Those who suffer from mental illness such as depression, anxiety, bipolar disorder, schizophrenia, etc. may not think a physical problem could be part of the cause. Fact is, people who have vitamin deficiencies often experience mental health problems and/or are diagnosed with a mental illness. Learn about vitamin deficiencies that cause symptoms of mental illness and what you can do to help yourself or a loved one heal.
Vitamin C Deficiency
Though most people associate vitamin C with helping stave off colds and flu, those with a severe deficiency of this vitamin may experience symptoms of mental illness including:
According to Dr. Leonard John Hoffer, author of “Vitamin Therapy in Schizophrenia”, schizophrenic patients have a tendency to be deficient in this critical vitamin, perhaps in part due to poor diet. It is recommended that up to 6 grams of vitamin C can be taken to reduce schizophrenic symptoms.
Vitamin D Deficiency
This vitamin is called ‘the sunshine vitamin’ because we absorb this vitamin directly through our skin when we step outside. Unfortunately, because of increasing incidents of skin cancer, spending any time in the sun without slathering on copious amounts of sunscreen is no longer common and because of this, vitamin D deficiency is the most common vitamin deficiency on record. It can cause mental illness symptoms such as:
Seasonal Affective Disorder
According to a New York study done on teenagers admitted to the emergency room for psychotic symptoms , over 40 percent with symptoms of psychosis were deficient in vitamin D.
It is important to have blood levels checked by a trusted healthcare provider to make the diagnosis of this deficiency and learn how much of the supplement may be needed to improve symptoms.
Omega 3 Deficiency
Omega 3 is an essential fatty acid, meaning the body cannot produce it on its own and it must be obtained from food or supplemental sources. Omega 3 is critical to good neurological health and a deficiency in it has been linked to mental illness symptoms such as:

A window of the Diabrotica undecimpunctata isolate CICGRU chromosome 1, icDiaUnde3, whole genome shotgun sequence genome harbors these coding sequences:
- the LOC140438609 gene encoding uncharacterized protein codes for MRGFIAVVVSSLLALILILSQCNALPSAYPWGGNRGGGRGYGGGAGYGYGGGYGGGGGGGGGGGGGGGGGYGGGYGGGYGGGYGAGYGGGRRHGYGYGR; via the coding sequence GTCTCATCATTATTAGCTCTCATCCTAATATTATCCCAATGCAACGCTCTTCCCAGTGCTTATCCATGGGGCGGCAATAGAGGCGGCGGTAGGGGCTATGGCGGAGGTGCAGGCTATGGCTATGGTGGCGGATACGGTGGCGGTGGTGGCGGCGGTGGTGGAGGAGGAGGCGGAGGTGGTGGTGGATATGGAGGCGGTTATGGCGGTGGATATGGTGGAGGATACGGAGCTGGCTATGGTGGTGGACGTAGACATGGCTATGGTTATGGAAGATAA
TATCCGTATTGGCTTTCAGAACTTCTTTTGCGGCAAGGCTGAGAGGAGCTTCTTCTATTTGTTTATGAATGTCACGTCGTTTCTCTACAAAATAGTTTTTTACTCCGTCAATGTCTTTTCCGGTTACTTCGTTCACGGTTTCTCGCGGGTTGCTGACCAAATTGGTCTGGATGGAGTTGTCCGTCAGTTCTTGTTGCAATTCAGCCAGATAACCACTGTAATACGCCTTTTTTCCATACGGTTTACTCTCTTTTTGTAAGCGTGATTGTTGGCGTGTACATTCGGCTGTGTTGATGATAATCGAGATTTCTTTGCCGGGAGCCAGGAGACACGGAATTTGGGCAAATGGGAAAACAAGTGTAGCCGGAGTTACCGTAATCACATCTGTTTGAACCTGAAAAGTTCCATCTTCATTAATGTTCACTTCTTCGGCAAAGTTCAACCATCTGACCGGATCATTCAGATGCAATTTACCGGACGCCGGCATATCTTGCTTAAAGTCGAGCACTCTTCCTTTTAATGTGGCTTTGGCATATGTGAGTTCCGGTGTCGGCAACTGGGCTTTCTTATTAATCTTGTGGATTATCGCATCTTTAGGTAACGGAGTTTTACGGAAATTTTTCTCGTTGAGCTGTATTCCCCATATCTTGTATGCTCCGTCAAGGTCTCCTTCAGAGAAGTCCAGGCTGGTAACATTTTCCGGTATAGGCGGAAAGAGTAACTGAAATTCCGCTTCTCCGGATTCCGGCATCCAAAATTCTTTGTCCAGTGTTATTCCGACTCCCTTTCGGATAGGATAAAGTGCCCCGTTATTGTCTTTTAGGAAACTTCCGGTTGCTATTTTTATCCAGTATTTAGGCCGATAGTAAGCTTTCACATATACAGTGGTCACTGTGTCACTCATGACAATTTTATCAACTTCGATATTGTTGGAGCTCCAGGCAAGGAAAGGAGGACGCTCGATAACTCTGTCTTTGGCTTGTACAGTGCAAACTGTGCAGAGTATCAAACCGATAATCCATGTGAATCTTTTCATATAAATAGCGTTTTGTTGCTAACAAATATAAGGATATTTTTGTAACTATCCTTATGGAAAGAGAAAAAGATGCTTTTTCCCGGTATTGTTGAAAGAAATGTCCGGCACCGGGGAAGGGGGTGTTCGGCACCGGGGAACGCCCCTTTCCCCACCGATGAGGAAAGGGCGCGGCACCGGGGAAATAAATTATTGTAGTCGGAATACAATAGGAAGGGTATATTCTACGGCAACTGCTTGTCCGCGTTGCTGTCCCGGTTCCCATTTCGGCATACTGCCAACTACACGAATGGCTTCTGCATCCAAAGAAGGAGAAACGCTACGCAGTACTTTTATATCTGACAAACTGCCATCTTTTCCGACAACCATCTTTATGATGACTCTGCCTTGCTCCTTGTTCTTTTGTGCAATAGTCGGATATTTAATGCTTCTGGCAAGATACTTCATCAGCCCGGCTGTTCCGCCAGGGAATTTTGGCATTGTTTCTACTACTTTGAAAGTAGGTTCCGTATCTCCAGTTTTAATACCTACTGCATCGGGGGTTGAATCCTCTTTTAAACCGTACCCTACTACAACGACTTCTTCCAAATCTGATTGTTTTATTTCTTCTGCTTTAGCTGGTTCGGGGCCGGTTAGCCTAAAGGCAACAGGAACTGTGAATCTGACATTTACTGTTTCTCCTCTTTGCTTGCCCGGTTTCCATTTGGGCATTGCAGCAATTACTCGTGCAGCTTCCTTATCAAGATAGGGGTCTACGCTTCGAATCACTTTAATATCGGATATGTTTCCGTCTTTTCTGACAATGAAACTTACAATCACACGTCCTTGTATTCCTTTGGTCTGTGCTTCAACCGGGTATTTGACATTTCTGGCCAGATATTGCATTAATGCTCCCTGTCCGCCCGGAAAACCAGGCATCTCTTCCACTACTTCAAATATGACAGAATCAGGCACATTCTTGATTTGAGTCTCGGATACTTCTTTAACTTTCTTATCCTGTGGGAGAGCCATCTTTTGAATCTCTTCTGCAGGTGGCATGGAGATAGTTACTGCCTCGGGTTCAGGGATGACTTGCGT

This trace mineral is responsible for the regulation of over three hundred different functions in the body and a deficiency in it can cause a host of troubling mental symptoms such as:
Sensitivity to Light and Sound
Magnesium deficiency is also noted to cause physical symptoms such as twitching, trembling, muscle cramping, muscle weakness and allergies. Those who feel they do not get enough of the magnesium they need from food may benefit from supplementing the diet with bioavailable chelated magnesium to calm symptoms and help the nervous system heal and repair.
Vitamin B12 Deficiency
Those who have difficulty absorbing nutrients from food due to celiac disease, Crohn’s disease , intestinal surgery where part of the intestine was removed and other malabsorption problems may suffer from vitamin B12 (folic acid) deficiency. This vitamin deficiency can cause severe symptoms of mental illness including:
An untreated deficiency in folic acid may also result in pernicious anemia, a condition that occurs when the body cannot absorb enough folic acid to make an adequate amount of red blood cells. Those who have a very severe vitamin B12 deficiency may be required to receive monthly injections for relief of symptoms and stabilization of condition. Contact a trusted healthcare provider if you or your loved one believes a vitamin B12 deficiency could be the cause of symptoms of mental or physical illness.
Anyone suffering from mental illness should continue the therapy and medication they are on and inform their psychiatrist or therapist that they are interested in nutritional treatments. Suddenly stopping psychiatric medication may result in damaging side effects. Tapering off medication should be done gradually and under a doctor’s supervision.
Mental illness can make everyday life difficult. Treating these symptoms using nutritional therapy may be just what you need to get back on track to wellness.
If you find the doctor currently treating your mental illness not open to nutritional therapy, continue with your treatment and make an appointment with a more open-minded physician or naturopath who can help make any transition a bit easier.